In defense of the corner store
How ironic that at the bottom of this attempted justification of a startup there is a prompt from Medium: ‘show your support’. No way. Despite the suggestion that the owners don’t want to put people out of work, that is exactly what will happen, and it will happen to one of the most vulnerable populations: immigrants.
A significant number of corner stores are owned and/or operated people who came to the United States (or in my case Canada) and in the early stages of their new life in a new country one of the few businesses they can start is a corner store (or a bodega, a word appropriated for this job-killing startup).
One might say that the job may switch from owning a store to managing the vending machine, assuring that it’s always stocked with whatever products suit the neighbourhood (or, more likely, city) where these machines will be located. What’s missing from this defense is the human element. These machines will more often than not be replenished when nobody is around, so the work will be done in solitude. To my way of thinking one of the benefits of of operating a bodega or corner store is interaction with others, which helps introduce immigrants to their new country or provide opportunities for socializing with others, something that may not be possible when you live in a large city.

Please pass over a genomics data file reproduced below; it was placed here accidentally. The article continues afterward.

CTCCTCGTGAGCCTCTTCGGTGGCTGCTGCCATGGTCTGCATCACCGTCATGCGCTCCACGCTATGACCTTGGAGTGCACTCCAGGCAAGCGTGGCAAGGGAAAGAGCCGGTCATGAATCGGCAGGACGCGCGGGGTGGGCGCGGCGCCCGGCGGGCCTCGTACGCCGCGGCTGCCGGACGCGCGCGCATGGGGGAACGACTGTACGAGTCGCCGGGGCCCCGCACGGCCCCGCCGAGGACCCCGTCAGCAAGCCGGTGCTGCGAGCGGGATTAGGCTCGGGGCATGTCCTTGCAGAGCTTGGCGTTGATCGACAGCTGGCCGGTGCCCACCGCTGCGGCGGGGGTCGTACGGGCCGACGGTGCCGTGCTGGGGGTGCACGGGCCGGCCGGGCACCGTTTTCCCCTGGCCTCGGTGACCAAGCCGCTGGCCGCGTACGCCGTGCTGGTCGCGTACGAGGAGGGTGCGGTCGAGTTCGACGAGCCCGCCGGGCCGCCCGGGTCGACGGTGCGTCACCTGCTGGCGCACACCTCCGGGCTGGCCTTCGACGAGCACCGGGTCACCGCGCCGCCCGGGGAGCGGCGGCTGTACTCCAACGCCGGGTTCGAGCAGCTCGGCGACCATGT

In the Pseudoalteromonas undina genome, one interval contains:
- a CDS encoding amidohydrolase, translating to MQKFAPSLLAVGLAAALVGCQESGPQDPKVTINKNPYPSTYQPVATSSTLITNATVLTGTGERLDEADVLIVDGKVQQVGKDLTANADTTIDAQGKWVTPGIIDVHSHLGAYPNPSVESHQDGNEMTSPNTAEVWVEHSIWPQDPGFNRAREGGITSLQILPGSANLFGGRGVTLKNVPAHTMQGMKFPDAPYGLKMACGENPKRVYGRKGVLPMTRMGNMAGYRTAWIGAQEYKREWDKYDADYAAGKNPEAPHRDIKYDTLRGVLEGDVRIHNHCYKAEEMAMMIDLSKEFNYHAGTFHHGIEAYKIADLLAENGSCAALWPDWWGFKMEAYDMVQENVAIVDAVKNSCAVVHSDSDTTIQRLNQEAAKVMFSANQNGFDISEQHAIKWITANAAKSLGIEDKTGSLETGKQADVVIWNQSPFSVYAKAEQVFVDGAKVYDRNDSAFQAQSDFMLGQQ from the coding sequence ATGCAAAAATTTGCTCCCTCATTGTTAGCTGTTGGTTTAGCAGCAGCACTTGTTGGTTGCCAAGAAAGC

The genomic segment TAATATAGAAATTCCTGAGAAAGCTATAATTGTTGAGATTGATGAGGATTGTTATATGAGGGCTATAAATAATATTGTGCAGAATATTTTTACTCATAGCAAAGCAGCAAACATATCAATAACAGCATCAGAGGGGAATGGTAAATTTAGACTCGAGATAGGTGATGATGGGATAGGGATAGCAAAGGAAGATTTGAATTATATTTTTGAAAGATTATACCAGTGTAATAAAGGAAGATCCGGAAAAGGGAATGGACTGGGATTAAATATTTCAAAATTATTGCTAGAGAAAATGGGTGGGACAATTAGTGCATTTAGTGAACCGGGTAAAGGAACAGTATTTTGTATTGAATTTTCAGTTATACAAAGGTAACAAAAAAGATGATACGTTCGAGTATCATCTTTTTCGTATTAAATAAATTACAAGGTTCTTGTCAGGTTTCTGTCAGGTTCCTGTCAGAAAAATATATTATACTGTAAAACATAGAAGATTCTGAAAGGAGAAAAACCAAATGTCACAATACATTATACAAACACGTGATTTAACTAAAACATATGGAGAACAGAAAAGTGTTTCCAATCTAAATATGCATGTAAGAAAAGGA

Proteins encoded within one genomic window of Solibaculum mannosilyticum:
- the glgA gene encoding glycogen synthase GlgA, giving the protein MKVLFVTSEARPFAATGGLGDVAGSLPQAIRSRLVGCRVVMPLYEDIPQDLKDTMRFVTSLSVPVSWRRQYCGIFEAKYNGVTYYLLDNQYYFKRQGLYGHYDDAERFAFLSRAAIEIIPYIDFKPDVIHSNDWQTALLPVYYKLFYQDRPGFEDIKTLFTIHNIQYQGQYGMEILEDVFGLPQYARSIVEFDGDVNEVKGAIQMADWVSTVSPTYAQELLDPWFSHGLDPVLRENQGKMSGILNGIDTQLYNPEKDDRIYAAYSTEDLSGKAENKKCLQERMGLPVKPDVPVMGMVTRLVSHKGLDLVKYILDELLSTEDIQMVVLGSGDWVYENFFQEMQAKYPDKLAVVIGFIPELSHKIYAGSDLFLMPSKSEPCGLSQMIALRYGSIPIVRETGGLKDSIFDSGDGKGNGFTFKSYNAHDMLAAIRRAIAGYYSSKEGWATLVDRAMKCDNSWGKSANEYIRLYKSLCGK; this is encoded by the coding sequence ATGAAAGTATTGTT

Urban neighbourhoods tend to be insular, populated by people who look alike and think alike. In going to a corner store you may meet someone who has different opinions on the events of the day, opinions that may enlighten you and cause you to change your mind. What an interesting concept!
In short, if you love meeting people and the idea of living in an area where people actually talk to one another, installing vending machines that cater to your every need is certainly not a good answer.